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How to make a cleaning product out of an orange

Oranges are an excellent example of a wasted resource. Here, we will show you how to make a cleaning product using oranges.
A rubbergloved hand holding a yellow and orange spray bottle
© University of York/BioYorkshire

Oranges are an excellent example of a wasted resource: after extracting the juice, around half the fruit is discarded. Here, we will show you how to make a cleaning product using oranges.

It’s estimated that, in Brazil alone, eight million tonnes of waste peel is discarded every year. Yet a wide range of commercially valuable compounds can be produced from orange peel. One such compound is limonene, which can be used as a natural solvent as well as providing an ‘orangey’ smell.

Put some leftover orange peel to good use by making your own orange peel cleaner. This recipe also uses vinegar. Most vinegars contain acetic acid produced by fermentation. Historically, sugar was fermented to produce alcohol for wine production and then the alcohol was fermented again to produce acetic acid.

You will need

  • Orange peels
  • Distilled white vinegar
  • Fresh herbs (optional)
  • A large jam jar with a lid
  • A sieve
  • An empty spray bottle

Instructions

  • Add your orange peel to your empty jam jar and fill with white vinegar. Add the herbs if you’re using them.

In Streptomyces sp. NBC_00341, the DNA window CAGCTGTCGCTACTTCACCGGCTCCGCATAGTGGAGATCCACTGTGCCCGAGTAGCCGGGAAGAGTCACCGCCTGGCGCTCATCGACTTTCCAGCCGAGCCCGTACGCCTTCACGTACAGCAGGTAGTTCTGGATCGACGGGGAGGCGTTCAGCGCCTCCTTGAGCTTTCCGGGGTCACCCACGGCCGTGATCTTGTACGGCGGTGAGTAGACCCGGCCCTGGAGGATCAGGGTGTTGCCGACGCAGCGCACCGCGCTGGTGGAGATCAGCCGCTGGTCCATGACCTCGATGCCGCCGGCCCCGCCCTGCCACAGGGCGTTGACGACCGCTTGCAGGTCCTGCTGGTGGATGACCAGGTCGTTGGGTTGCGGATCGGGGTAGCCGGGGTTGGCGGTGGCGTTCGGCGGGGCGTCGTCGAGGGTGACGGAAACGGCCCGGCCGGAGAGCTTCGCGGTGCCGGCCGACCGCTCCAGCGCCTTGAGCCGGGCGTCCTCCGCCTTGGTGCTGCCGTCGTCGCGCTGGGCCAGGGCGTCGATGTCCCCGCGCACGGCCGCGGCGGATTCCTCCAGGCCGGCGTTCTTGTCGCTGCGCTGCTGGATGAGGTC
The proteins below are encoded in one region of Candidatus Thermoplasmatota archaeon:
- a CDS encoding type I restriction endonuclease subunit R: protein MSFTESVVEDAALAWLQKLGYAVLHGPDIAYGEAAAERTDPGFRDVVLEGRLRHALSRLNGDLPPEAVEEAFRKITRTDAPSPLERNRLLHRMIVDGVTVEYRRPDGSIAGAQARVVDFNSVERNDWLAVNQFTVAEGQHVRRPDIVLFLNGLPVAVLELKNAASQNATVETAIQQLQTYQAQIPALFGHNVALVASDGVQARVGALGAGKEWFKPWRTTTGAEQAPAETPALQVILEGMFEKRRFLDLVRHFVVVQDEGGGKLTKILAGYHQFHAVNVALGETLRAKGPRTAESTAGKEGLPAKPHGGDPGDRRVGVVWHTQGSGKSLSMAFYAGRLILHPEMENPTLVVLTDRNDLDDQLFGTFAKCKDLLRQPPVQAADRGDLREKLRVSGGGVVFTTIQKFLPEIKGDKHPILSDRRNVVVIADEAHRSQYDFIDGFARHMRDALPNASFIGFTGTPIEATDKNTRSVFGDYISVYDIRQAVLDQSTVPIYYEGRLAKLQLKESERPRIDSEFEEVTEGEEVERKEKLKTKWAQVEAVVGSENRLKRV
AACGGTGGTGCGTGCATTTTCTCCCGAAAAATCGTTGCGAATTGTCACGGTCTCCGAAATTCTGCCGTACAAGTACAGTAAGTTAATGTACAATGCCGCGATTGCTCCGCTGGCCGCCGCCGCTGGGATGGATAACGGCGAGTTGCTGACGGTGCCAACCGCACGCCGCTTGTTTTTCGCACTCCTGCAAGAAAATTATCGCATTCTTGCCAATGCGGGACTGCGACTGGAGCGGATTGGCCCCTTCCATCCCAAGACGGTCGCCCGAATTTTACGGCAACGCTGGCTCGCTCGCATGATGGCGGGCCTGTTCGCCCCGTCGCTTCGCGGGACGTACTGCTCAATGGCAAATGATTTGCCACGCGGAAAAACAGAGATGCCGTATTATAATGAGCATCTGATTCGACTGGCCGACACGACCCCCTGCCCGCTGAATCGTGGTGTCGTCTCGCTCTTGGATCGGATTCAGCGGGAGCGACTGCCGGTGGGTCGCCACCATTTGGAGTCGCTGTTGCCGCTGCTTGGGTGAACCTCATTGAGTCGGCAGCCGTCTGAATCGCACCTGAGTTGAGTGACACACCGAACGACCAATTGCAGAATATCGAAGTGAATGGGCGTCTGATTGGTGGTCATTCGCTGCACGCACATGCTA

• Store in a cool dry place for up to three months. The longer the mixture is left to infuse, the better the smell and the darker the solution will be. If you want it to smell more citrusy you could add a drop or two of lemon or orange essential oil.
  • Strain the mixture through your sieve and transfer a portion of the liquid to your spray bottle. Dilute with an equal quantity of water.
  • Your cleaner is then ready to use.

You can use your cleaner to clean stovetops, sinks, glass and sanitary ware. It should not be used on granite, quartz or marble countertops. You can use it diluted (20mls per bucket of water) on tiles and lino (always test an area first and avoid using it on stone or wood flooring).

Excluding cleaning products, can you think of any other products that might contain limonene? 

© University of York/BioYorkshire
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